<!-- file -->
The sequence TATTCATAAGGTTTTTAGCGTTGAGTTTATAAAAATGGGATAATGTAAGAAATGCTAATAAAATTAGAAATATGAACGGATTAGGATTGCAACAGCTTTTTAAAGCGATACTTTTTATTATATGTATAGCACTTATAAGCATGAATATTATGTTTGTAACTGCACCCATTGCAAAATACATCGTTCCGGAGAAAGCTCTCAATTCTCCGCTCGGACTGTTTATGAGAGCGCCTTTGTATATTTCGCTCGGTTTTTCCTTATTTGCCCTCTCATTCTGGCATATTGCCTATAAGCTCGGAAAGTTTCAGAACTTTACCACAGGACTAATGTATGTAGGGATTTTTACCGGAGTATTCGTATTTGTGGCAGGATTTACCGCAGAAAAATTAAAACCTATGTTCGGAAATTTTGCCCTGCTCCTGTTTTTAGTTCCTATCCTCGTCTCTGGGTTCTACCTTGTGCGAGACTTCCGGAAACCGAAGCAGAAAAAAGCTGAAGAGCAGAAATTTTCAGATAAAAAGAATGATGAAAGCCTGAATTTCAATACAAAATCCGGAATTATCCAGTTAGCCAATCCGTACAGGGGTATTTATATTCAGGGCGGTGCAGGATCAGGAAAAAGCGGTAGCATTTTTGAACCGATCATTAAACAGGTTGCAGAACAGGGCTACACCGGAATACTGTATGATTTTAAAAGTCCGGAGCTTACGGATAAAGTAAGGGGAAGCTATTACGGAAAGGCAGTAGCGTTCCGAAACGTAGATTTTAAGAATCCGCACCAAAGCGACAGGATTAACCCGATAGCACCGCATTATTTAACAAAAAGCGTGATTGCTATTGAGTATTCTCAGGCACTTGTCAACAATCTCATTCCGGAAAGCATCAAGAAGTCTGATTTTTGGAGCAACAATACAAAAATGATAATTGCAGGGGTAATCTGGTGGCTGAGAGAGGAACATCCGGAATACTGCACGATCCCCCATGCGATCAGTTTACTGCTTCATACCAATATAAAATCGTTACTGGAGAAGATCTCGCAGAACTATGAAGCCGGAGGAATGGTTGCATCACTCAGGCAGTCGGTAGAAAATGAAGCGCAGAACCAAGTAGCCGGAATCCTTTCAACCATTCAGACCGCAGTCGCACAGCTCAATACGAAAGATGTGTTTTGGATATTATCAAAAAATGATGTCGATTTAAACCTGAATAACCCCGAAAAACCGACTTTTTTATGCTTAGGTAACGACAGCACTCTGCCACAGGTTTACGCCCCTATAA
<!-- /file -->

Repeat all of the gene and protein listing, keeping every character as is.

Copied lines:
The sequence TATTCATAAGGTTTTTAGCGTTGAGTTTATAAAAATGGGATAATGTAAGAAATGCTAATAAAATTAGAAATATGAACGGATTAGGATTGCAACAGCTTTTTAAAGCGATACTTTTTATTATATGTATAGCACTTATAAGCATGAATATTATGTTTGTAACTGCACCCATTGCAAAATACATCGTTCCGGAGAAAGCTCTCAATTCTCCGCTCGGACTGTTTATGAGAGCGCCTTTGTATATTTCGCTCGGTTTTTCCTTATTTGCCCTCTCATTCTGGCATATTGCCTATAAGCTCGGAAAGTTTCAGAACTTTACCACAGGACTAATGTATGTAGGGATTTTTACCGGAGTATTCGTATTTGTGGCAGGATTTACCGCAGAAAAATTAAAACCTATGTTCGGAAATTTTGCCCTGCTCCTGTTTTTAGTTCCTATCCTCGTCTCTGGGTTCTACCTTGTGCGAGACTTCCGGAAACCGAAGCAGAAAAAAGCTGAAGAGCAGAAATTTTCAGATAAAAAGAATGATGAAAGCCTGAATTTCAATACAAAATCCGGAATTATCCAGTTAGCCAATCCGTACAGGGGTATTTATATTCAGGGCGGTGCAGGATCAGGAAAAAGCGGTAGCATTTTTGAACCGATCATTAAACAGGTTGCAGAACAGGGCTACACCGGAATACTGTATGATTTTAAAAGTCCGGAGCTTACGGATAAAGTAAGGGGAAGCTATTACGGAAAGGCAGTAGCGTTCCGAAACGTAGATTTTAAGAATCCGCACCAAAGCGACAGGATTAACCCGATAGCACCGCATTATTTAACAAAAAGCGTGATTGCTATTGAGTATTCTCAGGCACTTGTCAACAATCTCATTCCGGAAAGCATCAAGAAGTCTGATTTTTGGAGCAACAATACAAAAATGATAATTGCAGGGGTAATCTGGTGGCTGAGAGAGGAACATCCGGAATACTGCACGATCCCCCATGCGATCAGTTTACTGCTTCATACCAATATAAAATCGTTACTGGAGAAGATCTCGCAGAACTATGAAGCCGGAGGAATGGTTGCATCACTCAGGCAGTCGGTAGAAAATGAAGCGCAGAACCAAGTAGCCGGAATCCTTTCAACCATTCAGACCGCAGTCGCACAGCTCAATACGAAAGATGTGTTTTGGATATTATCAAAAAATGATGTCGATTTAAACCTGAATAACCCCGAAAAACCGACTTTTTTATGCTTAGGTAACGACAGCACTCTGCCACAGGTTTACGCCCCTATAA